Direct and indirect impact of COVID-19 pandemic on maternal mortality at tertiary care institute of north India


  • Alka Sehgal Department of Obstetrics and Gynaecology Government Medical College & Hospital, Sector-32, Pin code no.160030, Chandigarh, India
  • Sunita Dubey Department of Obstetrics and Gynecology, Government Medical College and Hospital, Sector-32, Chandigarh, India
  • Mohit Satodiya Department of Obstetrics and Gynecology, Government Medical College and Hospital, Sector-32, Chandigarh, India



COVID-19 pandemic, Hypertensive disorders pregnancy, Obstetric transition, Maternal mortality ratio, World Health Organization


Background: During COVID-19 pandemic, healthcare services and infrastructures have been utilized primarily in screening and management of COVID-19 infected patients that might have compromised routine antenatal health care services especially in low- and middle-income countries. This study was planned to know impact of COVID-19 pandemic on antenatal care and maternal mortality at our institute.

Methods: This retrospective cohort study compared labour room and maternal mortality statistics before (group ‘A’) and after declaration of COVID-19 pandemic in our country (group ‘B’). One year data (from 1st April, 2019 to 31st March, 2020) before declaration of lockdown in India on 24th March, 2020 was compared with (group ‘B’) data of 1 year after first nation wise lockdown (from 1st April, 2020 to 31st March 2021). Outcomes which were studied included impact on Institutional delivery, cesarean section and still birth rate along with maternal mortality ratio and its causes in both the groups. Modifiable factors such as level-I, level-II, and level-III delay were also considered.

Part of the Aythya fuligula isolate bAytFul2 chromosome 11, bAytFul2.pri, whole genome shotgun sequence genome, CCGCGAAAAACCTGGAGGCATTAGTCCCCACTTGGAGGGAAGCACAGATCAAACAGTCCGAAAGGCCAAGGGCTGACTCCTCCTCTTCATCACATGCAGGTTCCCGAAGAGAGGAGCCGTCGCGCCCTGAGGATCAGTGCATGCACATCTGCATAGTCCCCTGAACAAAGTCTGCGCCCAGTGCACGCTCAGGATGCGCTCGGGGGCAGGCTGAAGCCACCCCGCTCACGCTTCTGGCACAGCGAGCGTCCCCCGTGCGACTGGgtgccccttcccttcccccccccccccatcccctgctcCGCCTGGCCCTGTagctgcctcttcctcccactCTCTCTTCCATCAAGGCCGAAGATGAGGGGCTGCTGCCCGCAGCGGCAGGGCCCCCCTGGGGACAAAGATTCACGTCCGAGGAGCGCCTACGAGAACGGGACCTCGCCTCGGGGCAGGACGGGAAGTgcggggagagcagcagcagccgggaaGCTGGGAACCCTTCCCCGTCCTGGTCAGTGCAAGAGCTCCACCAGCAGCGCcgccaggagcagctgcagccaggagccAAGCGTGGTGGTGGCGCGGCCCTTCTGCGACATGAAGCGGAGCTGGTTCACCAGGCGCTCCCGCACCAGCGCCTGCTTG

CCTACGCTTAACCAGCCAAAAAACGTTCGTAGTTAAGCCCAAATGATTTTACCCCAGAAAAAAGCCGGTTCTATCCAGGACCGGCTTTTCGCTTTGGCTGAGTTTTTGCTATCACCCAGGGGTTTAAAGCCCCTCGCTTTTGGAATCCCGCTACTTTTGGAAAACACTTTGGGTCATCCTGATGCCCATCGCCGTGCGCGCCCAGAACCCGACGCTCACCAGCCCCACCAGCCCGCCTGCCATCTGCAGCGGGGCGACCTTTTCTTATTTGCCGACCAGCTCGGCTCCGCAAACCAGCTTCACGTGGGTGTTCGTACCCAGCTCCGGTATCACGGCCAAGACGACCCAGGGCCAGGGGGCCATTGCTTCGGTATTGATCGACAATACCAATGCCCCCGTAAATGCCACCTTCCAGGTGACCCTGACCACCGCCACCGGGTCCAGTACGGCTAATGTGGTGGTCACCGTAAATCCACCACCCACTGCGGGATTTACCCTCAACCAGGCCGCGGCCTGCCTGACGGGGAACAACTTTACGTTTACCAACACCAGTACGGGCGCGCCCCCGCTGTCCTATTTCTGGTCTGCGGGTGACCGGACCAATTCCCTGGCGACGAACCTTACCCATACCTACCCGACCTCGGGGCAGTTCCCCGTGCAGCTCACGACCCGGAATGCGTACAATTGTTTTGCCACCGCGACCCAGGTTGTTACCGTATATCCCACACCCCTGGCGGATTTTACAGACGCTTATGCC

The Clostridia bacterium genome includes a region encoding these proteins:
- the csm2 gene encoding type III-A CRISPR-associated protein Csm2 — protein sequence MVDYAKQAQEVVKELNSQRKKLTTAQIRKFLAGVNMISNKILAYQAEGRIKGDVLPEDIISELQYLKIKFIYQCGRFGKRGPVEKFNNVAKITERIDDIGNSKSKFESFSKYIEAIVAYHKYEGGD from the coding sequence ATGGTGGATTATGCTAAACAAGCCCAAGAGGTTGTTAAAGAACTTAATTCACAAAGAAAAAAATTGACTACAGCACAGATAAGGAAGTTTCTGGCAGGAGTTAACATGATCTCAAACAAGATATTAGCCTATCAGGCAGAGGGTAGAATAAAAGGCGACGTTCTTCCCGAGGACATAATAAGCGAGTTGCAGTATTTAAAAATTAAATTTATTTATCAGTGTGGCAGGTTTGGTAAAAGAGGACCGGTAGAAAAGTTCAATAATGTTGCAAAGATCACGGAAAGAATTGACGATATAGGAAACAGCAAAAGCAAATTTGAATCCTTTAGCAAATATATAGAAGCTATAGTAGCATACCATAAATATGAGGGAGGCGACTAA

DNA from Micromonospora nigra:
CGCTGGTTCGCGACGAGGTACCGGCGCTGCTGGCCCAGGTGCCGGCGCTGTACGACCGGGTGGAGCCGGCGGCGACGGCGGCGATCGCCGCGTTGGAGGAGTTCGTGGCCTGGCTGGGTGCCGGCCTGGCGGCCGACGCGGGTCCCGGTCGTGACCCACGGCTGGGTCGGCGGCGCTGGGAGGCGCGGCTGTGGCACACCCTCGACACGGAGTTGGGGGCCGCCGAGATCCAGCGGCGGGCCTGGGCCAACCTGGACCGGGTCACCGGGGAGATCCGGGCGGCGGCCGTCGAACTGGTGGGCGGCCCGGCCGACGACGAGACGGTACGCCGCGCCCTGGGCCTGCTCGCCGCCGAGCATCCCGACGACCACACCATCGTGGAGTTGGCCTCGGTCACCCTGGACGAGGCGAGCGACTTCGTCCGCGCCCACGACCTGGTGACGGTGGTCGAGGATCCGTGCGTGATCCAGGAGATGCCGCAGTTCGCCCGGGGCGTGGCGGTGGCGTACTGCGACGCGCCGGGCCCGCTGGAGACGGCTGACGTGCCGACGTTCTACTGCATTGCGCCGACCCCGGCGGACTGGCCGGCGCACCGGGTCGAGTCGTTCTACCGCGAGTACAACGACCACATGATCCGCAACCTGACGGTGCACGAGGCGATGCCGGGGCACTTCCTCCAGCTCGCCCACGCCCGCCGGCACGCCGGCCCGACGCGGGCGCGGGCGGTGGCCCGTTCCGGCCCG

Results: There was 66% decline (fall from 5867 before to 1985 during pandemic) observed in institutional delivery, statistically significant rise observed in still birth (p=0.0030) and cesarean section rate (p=0.0007) during pandemic. Maternal mortality ratio (MMR) increased from 649 to 1786 per one lac live birth (64% rise, p=0.0001) during COVID-19 pandemic. Demographic profiles of deceased women were comparable between both the groups. Hypertensive disorder of pregnancy remained the leading direct cause of maternal mortality. COVID-19 associated maternal mortality observed during second wave of pandemic. Delay in seeking care remains the leading indirect cause of maternal mortality like before (23/38,61% versus 21/35,60%, p=1 before and during pandemic).

Conclusions: COVID-19 pandemic resulted in fall in institutional delivery and rise still birth rate and maternal mortality ratio. Gestational hypertension remained the leading cause of maternal mortality during COVID-19 pandemic. Type 1 delay was the leading modifiable factor of maternal mortality before and during pandemic. Hence, it is recommended to strengthen health care services at primary health centers and redeployment of staff involved in obstetrical care should be strictly abandoned for timely care and referrals of complicated cases from peripheral health center.


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Original Research Articles